Lawrence Berkeley National Laboratory
Effects of window size in daylighting and energy performance in buildings
- Author(s): Melendo, JMA
- La Roche, P
- et al.
Published Web Locationhttp://citeseerx.ist.psu.edu/viewdoc/download?doi=10.1.1.720.8329&rep=rep1&type=pdf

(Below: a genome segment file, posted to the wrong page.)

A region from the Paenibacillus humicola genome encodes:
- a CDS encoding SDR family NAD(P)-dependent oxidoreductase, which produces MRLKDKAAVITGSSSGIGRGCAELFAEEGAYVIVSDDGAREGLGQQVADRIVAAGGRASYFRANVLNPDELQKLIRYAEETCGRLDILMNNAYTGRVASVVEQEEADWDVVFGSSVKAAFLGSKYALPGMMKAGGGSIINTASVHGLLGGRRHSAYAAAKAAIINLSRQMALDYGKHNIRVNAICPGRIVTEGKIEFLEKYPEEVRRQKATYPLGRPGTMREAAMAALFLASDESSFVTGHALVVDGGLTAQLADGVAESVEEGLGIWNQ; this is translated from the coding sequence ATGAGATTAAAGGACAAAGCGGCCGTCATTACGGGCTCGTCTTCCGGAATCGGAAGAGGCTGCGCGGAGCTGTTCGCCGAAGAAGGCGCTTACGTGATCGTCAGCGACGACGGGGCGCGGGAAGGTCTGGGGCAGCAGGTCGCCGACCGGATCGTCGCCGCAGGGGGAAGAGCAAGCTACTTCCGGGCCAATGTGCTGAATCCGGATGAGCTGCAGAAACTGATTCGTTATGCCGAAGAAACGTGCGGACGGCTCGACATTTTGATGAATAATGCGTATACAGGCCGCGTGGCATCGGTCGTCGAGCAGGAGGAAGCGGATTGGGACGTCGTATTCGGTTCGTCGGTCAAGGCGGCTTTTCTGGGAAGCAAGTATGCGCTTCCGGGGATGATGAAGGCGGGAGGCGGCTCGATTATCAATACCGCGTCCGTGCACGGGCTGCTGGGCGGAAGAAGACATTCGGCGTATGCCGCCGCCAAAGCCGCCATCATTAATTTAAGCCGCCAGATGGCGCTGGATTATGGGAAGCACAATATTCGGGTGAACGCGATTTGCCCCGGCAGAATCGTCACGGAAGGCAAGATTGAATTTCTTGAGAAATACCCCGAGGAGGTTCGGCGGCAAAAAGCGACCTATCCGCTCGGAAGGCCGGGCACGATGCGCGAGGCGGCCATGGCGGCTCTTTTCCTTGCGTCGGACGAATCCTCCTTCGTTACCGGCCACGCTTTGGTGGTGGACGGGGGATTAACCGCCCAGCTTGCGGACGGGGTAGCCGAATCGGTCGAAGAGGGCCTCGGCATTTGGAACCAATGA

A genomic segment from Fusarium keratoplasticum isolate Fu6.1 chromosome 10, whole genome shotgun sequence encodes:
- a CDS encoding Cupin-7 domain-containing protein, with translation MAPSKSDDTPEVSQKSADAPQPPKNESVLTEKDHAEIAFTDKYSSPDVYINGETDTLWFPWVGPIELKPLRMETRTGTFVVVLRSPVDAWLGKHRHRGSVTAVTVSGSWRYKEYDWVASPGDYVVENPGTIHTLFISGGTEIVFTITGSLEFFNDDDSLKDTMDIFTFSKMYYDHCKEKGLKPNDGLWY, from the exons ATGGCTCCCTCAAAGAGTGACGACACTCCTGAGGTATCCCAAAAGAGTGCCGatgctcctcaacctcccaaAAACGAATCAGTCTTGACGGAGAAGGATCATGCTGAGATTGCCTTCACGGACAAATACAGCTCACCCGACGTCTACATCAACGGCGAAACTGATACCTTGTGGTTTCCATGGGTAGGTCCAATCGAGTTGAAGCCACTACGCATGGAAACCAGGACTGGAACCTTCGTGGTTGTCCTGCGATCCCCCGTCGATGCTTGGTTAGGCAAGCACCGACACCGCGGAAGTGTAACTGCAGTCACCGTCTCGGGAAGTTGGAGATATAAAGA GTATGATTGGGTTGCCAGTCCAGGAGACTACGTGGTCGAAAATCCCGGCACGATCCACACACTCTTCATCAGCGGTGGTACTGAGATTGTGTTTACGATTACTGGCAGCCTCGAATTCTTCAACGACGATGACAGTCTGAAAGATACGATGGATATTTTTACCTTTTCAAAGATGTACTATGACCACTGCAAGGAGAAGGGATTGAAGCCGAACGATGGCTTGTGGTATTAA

The design of buildings is a complex process in which decisions are taken during the design stage that critically affect the habitability and energy performance. In this sense, large window areas allow more daylight into a space, but they may also allow excessive heat gains or losses which increase the air-conditioning cooling or heating load, and the energy consumption. For a correct selection of window size it is advisable to consider the combined effect of daylight and temperature. In this paper a typical office space in Los Angeles, 4 × 4 × 3 m. high (13.12×13.12×9.84 ft.) was used as a base case to analyze this question and provide guidelines on appropriate glazing ratios in the façade. To determine this ratio the daylight availability and energy consumption are identified as the major criteria and an energy analysis software HEED (Develop by the Energy Design Tools Group of UCLA and CTG Irving Energetics. California) has been used together with a daylighting computer software based on configuration factors. The results can serve as reference for similar spaces and show that a suitable design of fenestration, in which it considers the combined effect of illumination and temperature, could significantly reduce peak cooling load and energy consumption of HVAC, while maintaining good thermal and illuminance indoor conditions.